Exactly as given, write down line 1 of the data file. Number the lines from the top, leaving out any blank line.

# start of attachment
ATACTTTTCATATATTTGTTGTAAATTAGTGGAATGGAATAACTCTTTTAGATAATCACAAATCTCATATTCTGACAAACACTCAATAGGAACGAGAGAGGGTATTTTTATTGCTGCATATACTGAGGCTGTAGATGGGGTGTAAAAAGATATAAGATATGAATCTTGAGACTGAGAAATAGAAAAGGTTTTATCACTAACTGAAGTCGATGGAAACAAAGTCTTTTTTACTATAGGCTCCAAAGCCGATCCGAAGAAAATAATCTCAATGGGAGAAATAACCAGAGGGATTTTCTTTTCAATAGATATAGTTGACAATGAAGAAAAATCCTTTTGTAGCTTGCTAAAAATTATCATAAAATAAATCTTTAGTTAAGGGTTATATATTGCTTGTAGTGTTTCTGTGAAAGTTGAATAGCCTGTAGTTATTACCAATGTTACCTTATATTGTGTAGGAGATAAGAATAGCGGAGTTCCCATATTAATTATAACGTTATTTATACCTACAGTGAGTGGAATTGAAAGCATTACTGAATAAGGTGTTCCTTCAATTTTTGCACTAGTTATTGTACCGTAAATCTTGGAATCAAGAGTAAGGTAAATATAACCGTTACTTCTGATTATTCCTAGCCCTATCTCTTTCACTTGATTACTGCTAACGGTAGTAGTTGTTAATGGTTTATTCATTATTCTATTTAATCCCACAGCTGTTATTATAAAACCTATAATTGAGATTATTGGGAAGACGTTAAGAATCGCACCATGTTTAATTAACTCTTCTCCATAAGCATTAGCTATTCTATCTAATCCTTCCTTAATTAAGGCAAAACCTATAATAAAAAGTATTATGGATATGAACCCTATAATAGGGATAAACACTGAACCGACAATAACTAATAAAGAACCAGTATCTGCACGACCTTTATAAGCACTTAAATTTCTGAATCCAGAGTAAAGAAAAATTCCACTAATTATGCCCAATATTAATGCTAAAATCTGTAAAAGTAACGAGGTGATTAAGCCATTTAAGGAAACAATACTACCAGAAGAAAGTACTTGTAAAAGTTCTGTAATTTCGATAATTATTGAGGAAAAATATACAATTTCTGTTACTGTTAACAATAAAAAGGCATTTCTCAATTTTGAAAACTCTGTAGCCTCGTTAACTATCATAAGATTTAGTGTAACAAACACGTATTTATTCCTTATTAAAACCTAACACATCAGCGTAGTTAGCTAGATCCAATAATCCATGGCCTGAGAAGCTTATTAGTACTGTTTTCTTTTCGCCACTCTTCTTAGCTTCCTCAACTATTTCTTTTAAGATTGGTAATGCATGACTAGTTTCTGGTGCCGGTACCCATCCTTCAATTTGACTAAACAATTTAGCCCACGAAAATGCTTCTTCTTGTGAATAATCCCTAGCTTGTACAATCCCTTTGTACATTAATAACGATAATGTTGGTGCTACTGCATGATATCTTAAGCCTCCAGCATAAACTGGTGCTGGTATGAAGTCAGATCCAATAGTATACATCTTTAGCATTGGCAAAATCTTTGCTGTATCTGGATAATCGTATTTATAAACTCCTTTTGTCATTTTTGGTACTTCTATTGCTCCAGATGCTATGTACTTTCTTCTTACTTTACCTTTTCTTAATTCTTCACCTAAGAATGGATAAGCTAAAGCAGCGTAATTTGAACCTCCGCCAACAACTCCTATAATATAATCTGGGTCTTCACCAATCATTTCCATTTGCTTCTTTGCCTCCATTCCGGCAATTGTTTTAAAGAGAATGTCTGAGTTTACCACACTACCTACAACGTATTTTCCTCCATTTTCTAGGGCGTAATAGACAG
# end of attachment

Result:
ATACTTTTCATATATTTGTTGTAAATTAGTGGAATGGAATAACTCTTTTAGATAATCACAAATCTCATATTCTGACAAACACTCAATAGGAACGAGAGAGGGTATTTTTATTGCTGCATATACTGAGGCTGTAGATGGGGTGTAAAAAGATATAAGATATGAATCTTGAGACTGAGAAATAGAAAAGGTTTTATCACTAACTGAAGTCGATGGAAACAAAGTCTTTTTTACTATAGGCTCCAAAGCCGATCCGAAGAAAATAATCTCAATGGGAGAAATAACCAGAGGGATTTTCTTTTCAATAGATATAGTTGACAATGAAGAAAAATCCTTTTGTAGCTTGCTAAAAATTATCATAAAATAAATCTTTAGTTAAGGGTTATATATTGCTTGTAGTGTTTCTGTGAAAGTTGAATAGCCTGTAGTTATTACCAATGTTACCTTATATTGTGTAGGAGATAAGAATAGCGGAGTTCCCATATTAATTATAACGTTATTTATACCTACAGTGAGTGGAATTGAAAGCATTACTGAATAAGGTGTTCCTTCAATTTTTGCACTAGTTATTGTACCGTAAATCTTGGAATCAAGAGTAAGGTAAATATAACCGTTACTTCTGATTATTCCTAGCCCTATCTCTTTCACTTGATTACTGCTAACGGTAGTAGTTGTTAATGGTTTATTCATTATTCTATTTAATCCCACAGCTGTTATTATAAAACCTATAATTGAGATTATTGGGAAGACGTTAAGAATCGCACCATGTTTAATTAACTCTTCTCCATAAGCATTAGCTATTCTATCTAATCCTTCCTTAATTAAGGCAAAACCTATAATAAAAAGTATTATGGATATGAACCCTATAATAGGGATAAACACTGAACCGACAATAACTAATAAAGAACCAGTATCTGCACGACCTTTATAAGCACTTAAATTTCTGAATCCAGAGTAAAGAAAAATTCCACTAATTATGCCCAATATTAATGCTAAAATCTGTAAAAGTAACGAGGTGATTAAGCCATTTAAGGAAACAATACTACCAGAAGAAAGTACTTGTAAAAGTTCTGTAATTTCGATAATTATTGAGGAAAAATATACAATTTCTGTTACTGTTAACAATAAAAAGGCATTTCTCAATTTTGAAAACTCTGTAGCCTCGTTAACTATCATAAGATTTAGTGTAACAAACACGTATTTATTCCTTATTAAAACCTAACACATCAGCGTAGTTAGCTAGATCCAATAATCCATGGCCTGAGAAGCTTATTAGTACTGTTTTCTTTTCGCCACTCTTCTTAGCTTCCTCAACTATTTCTTTTAAGATTGGTAATGCATGACTAGTTTCTGGTGCCGGTACCCATCCTTCAATTTGACTAAACAATTTAGCCCACGAAAATGCTTCTTCTTGTGAATAATCCCTAGCTTGTACAATCCCTTTGTACATTAATAACGATAATGTTGGTGCTACTGCATGATATCTTAAGCCTCCAGCATAAACTGGTGCTGGTATGAAGTCAGATCCAATAGTATACATCTTTAGCATTGGCAAAATCTTTGCTGTATCTGGATAATCGTATTTATAAACTCCTTTTGTCATTTTTGGTACTTCTATTGCTCCAGATGCTATGTACTTTCTTCTTACTTTACCTTTTCTTAATTCTTCACCTAAGAATGGATAAGCTAAAGCAGCGTAATTTGAACCTCCGCCAACAACTCCTATAATATAATCTGGGTCTTCACCAATCATTTCCATTTGCTTCTTTGCCTCCATTCCGGCAATTGTTTTAAAGAGAATGTCTGAGTTTACCACACTACCTACAACGTATTTTCCTCCATTTTCTAGGGCGTAATAGACAG